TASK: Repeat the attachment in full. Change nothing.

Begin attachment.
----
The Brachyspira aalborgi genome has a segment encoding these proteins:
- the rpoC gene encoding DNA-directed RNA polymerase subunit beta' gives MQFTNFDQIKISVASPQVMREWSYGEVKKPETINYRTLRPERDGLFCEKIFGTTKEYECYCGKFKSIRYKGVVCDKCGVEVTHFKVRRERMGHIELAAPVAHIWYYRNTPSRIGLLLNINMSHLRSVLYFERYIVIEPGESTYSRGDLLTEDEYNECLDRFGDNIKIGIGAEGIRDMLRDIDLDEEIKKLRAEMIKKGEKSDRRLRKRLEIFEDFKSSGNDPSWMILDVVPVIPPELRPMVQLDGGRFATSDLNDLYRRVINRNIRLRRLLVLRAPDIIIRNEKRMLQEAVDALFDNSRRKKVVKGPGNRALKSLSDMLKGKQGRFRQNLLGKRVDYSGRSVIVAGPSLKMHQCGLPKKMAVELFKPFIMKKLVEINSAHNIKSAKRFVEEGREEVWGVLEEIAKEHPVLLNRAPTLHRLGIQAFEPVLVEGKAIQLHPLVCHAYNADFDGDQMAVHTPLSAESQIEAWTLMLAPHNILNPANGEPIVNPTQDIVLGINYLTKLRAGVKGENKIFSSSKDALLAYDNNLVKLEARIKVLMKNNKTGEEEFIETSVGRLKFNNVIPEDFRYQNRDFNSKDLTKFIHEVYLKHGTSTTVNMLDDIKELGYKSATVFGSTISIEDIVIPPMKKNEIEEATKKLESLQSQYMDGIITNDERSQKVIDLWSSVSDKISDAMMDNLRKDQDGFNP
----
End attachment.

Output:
The Brachyspira aalborgi genome has a segment encoding these proteins:
- the rpoC gene encoding DNA-directed RNA polymerase subunit beta' gives MQFTNFDQIKISVASPQVMREWSYGEVKKPETINYRTLRPERDGLFCEKIFGTTKEYECYCGKFKSIRYKGVVCDKCGVEVTHFKVRRERMGHIELAAPVAHIWYYRNTPSRIGLLLNINMSHLRSVLYFERYIVIEPGESTYSRGDLLTEDEYNECLDRFGDNIKIGIGAEGIRDMLRDIDLDEEIKKLRAEMIKKGEKSDRRLRKRLEIFEDFKSSGNDPSWMILDVVPVIPPELRPMVQLDGGRFATSDLNDLYRRVINRNIRLRRLLVLRAPDIIIRNEKRMLQEAVDALFDNSRRKKVVKGPGNRALKSLSDMLKGKQGRFRQNLLGKRVDYSGRSVIVAGPSLKMHQCGLPKKMAVELFKPFIMKKLVEINSAHNIKSAKRFVEEGREEVWGVLEEIAKEHPVLLNRAPTLHRLGIQAFEPVLVEGKAIQLHPLVCHAYNADFDGDQMAVHTPLSAESQIEAWTLMLAPHNILNPANGEPIVNPTQDIVLGINYLTKLRAGVKGENKIFSSSKDALLAYDNNLVKLEARIKVLMKNNKTGEEEFIETSVGRLKFNNVIPEDFRYQNRDFNSKDLTKFIHEVYLKHGTSTTVNMLDDIKELGYKSATVFGSTISIEDIVIPPMKKNEIEEATKKLESLQSQYMDGIITNDERSQKVIDLWSSVSDKISDAMMDNLRKDQDGFNP